The star of the gallery is the portrait at right, of Paolo Attavanti (1445?-1499),  generally considered to be the very first author portrait to ever appear in a printed book. The woodcut appears in a summary of canon law that Attavanti authored, Breviarium totius juris canonici (Milan: Leonhard Pachel and Ulrich Scinzenzeler, 28 Aug. 1479). As such, it is the granddaddy of the author photos on today’s dust jackets.

Attavanti was a monk of the Servite Order and a well known Florentine theologian. His Lenten sermons, inspired by Dante’s Divine Comedy, were published by Pachel and Scinzenzeler a few weeks after the Brevarium with the same portrait.

The “Portraits: legal authors” gallery joins three other portrait galleries in the Flickr site: portraits of Hugo Grotius, portraits of Modena jurists published in Dottori Modonesi (Modena, 1665), and portraits of Italian jurists in Illustrium iureconsultorum (Rome, 1566?).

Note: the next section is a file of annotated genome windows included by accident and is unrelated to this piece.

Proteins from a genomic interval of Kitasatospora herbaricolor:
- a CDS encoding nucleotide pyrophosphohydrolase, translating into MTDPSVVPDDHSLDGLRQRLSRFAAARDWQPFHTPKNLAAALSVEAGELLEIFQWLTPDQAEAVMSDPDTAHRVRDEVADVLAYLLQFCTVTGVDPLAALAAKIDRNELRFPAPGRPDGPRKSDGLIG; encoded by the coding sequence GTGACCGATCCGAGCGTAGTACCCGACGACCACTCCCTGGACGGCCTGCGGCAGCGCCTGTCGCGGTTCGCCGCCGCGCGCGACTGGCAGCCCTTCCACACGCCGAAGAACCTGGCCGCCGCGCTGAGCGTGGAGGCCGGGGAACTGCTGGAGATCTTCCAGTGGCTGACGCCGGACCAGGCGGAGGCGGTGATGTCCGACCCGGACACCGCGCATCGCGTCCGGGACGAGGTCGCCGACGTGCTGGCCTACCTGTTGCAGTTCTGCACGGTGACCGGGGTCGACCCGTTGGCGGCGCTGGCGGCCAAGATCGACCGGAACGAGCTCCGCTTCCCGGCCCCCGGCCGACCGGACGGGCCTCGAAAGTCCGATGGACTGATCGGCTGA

For a guide to finding legal portraits online, you can do no better than “The telling image: searching for portraits of lawyers”, a recent post on the Rechtsgeschiedenis Blog by my friend and colleague Otto Vervaart. In his typically thorough and informative fashion, Vervaart reviews portrait collections on both sides of the Atlantic and gives helpful suggestions on search strategies.

– MIKE WIDENER, Rare Book Librarian

November 20, 2012

Another cataloging milestone to report... All of the collections that the Lillian Goldman Law Library acquired from the Association of the Bar of the City of New York (ABCNY) are now completely cataloged in our online catalog, MORRIS. The Roman-Canon Law Collection was completely cataloged in 2008. This fall, cataloging on the two remaining collections was completed. These collections are:

  • The German Law Collection of the ABCNY (678 titles in 856 volumes). The collection arrived in September 2007. Fourteen of the titles are the only North American copies reported in OCLC, including the oldest: Ludwig Fruck's Teutsch Formular (Strassburg, 1529). Another, Civitatum Hanseaticarum Ordinatio nautica et jus maritimum (Hamburg?, 1660?), the maritime laws of the Hanseatic League, is an apparently unrecorded edition. Well over 500 of the titles were part of the law library of Konrad von Maurer (1823-1902), a leading historian of early Germanic and Nordic law.